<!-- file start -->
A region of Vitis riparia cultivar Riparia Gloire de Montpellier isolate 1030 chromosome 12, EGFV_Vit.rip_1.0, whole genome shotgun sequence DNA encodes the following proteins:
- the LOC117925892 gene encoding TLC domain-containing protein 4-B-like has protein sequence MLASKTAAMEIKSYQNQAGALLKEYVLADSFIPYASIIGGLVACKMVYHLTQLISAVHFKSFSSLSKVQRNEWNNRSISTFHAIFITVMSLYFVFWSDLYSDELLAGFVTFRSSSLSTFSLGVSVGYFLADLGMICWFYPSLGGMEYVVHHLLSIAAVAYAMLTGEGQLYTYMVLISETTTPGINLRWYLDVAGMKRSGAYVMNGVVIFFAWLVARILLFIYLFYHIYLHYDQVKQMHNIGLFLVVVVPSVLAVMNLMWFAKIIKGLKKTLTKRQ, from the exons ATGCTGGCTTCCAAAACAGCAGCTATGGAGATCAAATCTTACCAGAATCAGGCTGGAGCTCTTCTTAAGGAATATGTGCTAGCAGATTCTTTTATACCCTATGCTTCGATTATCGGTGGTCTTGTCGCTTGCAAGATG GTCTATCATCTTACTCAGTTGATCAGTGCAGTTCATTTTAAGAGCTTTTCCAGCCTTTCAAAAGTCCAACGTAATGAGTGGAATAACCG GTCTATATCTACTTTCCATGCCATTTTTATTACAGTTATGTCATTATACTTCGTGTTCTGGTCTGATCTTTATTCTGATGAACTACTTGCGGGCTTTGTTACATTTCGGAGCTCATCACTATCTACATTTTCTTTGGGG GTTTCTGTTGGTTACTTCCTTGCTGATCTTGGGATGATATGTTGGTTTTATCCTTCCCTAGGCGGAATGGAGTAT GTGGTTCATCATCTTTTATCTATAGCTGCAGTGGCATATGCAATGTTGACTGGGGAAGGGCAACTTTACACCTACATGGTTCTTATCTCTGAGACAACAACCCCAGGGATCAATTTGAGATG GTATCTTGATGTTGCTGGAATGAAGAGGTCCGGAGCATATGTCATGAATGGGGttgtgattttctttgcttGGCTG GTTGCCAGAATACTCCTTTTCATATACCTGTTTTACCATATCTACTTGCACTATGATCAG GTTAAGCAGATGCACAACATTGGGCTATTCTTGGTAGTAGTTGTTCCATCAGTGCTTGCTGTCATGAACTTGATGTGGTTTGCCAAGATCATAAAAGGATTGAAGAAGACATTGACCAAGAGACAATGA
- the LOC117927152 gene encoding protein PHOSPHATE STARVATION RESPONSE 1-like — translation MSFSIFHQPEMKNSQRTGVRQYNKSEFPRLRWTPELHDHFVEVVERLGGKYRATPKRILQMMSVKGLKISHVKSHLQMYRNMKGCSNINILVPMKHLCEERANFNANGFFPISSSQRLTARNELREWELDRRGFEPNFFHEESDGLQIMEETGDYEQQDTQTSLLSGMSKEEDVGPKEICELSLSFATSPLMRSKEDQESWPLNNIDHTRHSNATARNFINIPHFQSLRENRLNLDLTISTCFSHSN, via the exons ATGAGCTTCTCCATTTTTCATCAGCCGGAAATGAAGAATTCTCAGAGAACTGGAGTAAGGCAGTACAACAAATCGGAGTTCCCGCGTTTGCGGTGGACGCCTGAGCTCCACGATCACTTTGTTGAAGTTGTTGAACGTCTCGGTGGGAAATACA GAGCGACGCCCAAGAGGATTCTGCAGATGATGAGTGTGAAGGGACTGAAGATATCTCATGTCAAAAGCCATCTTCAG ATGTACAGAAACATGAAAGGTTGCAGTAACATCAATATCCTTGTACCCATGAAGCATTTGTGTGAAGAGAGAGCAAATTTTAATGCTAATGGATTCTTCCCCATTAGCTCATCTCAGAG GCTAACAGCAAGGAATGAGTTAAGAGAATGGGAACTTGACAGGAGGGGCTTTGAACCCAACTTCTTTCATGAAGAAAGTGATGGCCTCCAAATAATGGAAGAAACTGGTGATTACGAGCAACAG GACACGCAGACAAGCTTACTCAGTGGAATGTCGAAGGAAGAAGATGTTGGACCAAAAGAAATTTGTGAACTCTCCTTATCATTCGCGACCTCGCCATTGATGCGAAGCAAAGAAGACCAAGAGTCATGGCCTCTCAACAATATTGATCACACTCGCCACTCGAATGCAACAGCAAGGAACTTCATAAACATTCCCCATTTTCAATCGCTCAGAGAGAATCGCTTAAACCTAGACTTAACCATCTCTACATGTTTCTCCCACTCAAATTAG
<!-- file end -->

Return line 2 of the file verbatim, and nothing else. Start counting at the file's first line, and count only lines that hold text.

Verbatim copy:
- the LOC117925892 gene encoding TLC domain-containing protein 4-B-like has protein sequence MLASKTAAMEIKSYQNQAGALLKEYVLADSFIPYASIIGGLVACKMVYHLTQLISAVHFKSFSSLSKVQRNEWNNRSISTFHAIFITVMSLYFVFWSDLYSDELLAGFVTFRSSSLSTFSLGVSVGYFLADLGMICWFYPSLGGMEYVVHHLLSIAAVAYAMLTGEGQLYTYMVLISETTTPGINLRWYLDVAGMKRSGAYVMNGVVIFFAWLVARILLFIYLFYHIYLHYDQVKQMHNIGLFLVVVVPSVLAVMNLMWFAKIIKGLKKTLTKRQ, from the exons ATGCTGGCTTCCAAAACAGCAGCTATGGAGATCAAATCTTACCAGAATCAGGCTGGAGCTCTTCTTAAGGAATATGTGCTAGCAGATTCTTTTATACCCTATGCTTCGATTATCGGTGGTCTTGTCGCTTGCAAGATG GTCTATCATCTTACTCAGTTGATCAGTGCAGTTCATTTTAAGAGCTTTTCCAGCCTTTCAAAAGTCCAACGTAATGAGTGGAATAACCG GTCTATATCTACTTTCCATGCCATTTTTATTACAGTTATGTCATTATACTTCGTGTTCTGGTCTGATCTTTATTCTGATGAACTACTTGCGGGCTTTGTTACATTTCGGAGCTCATCACTATCTACATTTTCTTTGGGG GTTTCTGTTGGTTACTTCCTTGCTGATCTTGGGATGATATGTTGGTTTTATCCTTCCCTAGGCGGAATGGAGTAT GTGGTTCATCATCTTTTATCTATAGCTGCAGTGGCATATGCAATGTTGACTGGGGAAGGGCAACTTTACACCTACATGGTTCTTATCTCTGAGACAACAACCCCAGGGATCAATTTGAGATG GTATCTTGATGTTGCTGGAATGAAGAGGTCCGGAGCATATGTCATGAATGGGGttgtgattttctttgcttGGCTG GTTGCCAGAATACTCCTTTTCATATACCTGTTTTACCATATCTACTTGCACTATGATCAG GTTAAGCAGATGCACAACATTGGGCTATTCTTGGTAGTAGTTGTTCCATCAGTGCTTGCTGTCATGAACTTGATGTGGTTTGCCAAGATCATAAAAGGATTGAAGAAGACATTGACCAAGAGACAATGA